I’ve posted links to children’s book trailers before on this blog and couldn’t resist adding this one for Lemony Snicket’s new book, Who could that be at this hour?
I love animated children’s book trailers. They often use simple cut-out animation, moving the book illustrations with such transparently naive effect that the link to the printed book remains very strong and there is never any doubt that the moving images come from book art. I find this naive style utterly charming and often very funny. I’ve noticed that great music and professional narration is key and that it’s the sound that adds the magic to book trailers (and book apps!). The Guardian’s children’s book section has a regular feature called Trailer Blazers which is fun to check on from time to time. I’ve also started my own collection of favourites – you can see my youtube playlist here.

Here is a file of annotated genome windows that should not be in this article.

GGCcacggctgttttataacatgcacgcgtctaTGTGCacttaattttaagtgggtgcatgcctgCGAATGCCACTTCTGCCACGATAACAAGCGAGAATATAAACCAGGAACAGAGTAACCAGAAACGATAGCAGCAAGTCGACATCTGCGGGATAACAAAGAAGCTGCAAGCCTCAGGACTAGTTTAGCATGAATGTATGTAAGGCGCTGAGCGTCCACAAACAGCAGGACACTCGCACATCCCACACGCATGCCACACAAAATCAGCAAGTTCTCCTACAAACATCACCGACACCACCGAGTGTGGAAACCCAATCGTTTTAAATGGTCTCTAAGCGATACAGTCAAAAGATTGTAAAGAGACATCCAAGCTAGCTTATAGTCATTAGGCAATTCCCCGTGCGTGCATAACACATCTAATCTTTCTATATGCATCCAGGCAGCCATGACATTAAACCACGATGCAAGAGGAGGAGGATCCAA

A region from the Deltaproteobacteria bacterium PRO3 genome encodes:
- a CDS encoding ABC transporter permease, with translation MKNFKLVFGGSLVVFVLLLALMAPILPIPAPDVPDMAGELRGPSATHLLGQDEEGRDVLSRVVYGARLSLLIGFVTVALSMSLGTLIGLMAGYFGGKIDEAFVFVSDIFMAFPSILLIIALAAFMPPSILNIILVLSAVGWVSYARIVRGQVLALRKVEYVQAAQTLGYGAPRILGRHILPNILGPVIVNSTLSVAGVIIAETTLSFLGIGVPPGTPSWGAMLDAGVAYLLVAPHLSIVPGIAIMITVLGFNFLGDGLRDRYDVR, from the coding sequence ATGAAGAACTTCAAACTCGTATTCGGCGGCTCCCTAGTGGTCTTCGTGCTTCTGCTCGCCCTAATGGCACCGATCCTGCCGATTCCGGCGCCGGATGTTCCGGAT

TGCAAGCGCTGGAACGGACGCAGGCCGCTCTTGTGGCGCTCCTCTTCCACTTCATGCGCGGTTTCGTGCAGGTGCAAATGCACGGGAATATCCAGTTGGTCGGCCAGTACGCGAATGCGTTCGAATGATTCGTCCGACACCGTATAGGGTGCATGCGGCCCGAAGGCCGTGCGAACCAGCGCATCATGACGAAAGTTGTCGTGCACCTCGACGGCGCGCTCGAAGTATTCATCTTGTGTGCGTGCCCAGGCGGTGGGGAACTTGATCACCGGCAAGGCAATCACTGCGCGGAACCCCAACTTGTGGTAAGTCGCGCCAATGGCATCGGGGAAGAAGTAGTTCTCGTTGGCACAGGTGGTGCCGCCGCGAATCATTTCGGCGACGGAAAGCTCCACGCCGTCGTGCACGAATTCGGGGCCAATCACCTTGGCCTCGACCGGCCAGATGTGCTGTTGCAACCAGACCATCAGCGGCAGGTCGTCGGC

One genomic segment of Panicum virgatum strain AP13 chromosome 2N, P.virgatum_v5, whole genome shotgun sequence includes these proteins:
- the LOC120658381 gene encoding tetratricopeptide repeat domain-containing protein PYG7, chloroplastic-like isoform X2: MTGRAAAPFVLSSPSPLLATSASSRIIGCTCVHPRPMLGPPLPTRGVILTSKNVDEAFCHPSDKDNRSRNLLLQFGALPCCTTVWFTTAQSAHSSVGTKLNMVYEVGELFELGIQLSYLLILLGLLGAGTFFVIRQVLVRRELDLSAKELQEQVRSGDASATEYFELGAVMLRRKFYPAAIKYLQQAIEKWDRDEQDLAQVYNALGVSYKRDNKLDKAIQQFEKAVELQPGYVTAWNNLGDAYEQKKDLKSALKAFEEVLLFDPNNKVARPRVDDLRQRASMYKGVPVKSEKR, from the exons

This year I started doing animation with the (relatively) inexpensive software, Anime Studio so I could make a trailer for Tradewind Books’ Nutz. Tradewind supplied me with the tiff files of Christina Leist’s black and white illustrations, which I cut up and tinted in phototshop before opening the files in the animation software. Pushing the play button and watching your art move just makes you scream and laugh. When I invited Christina Leist and Elisa Gutierrez over to make little animations of their own work, I was very amused to see their reactions to the play button were the same as mine.
Teachers, librarians, and children love animated book trailers too. In schools, they often show them on the smart board to introduce a new book. When I show my animations during my school presentations, it’s wonderful to hear the kids laugh and shout “Again!”
If you’d like to learn more about my journey in animation and apps you can go to my company site, Rascal Media.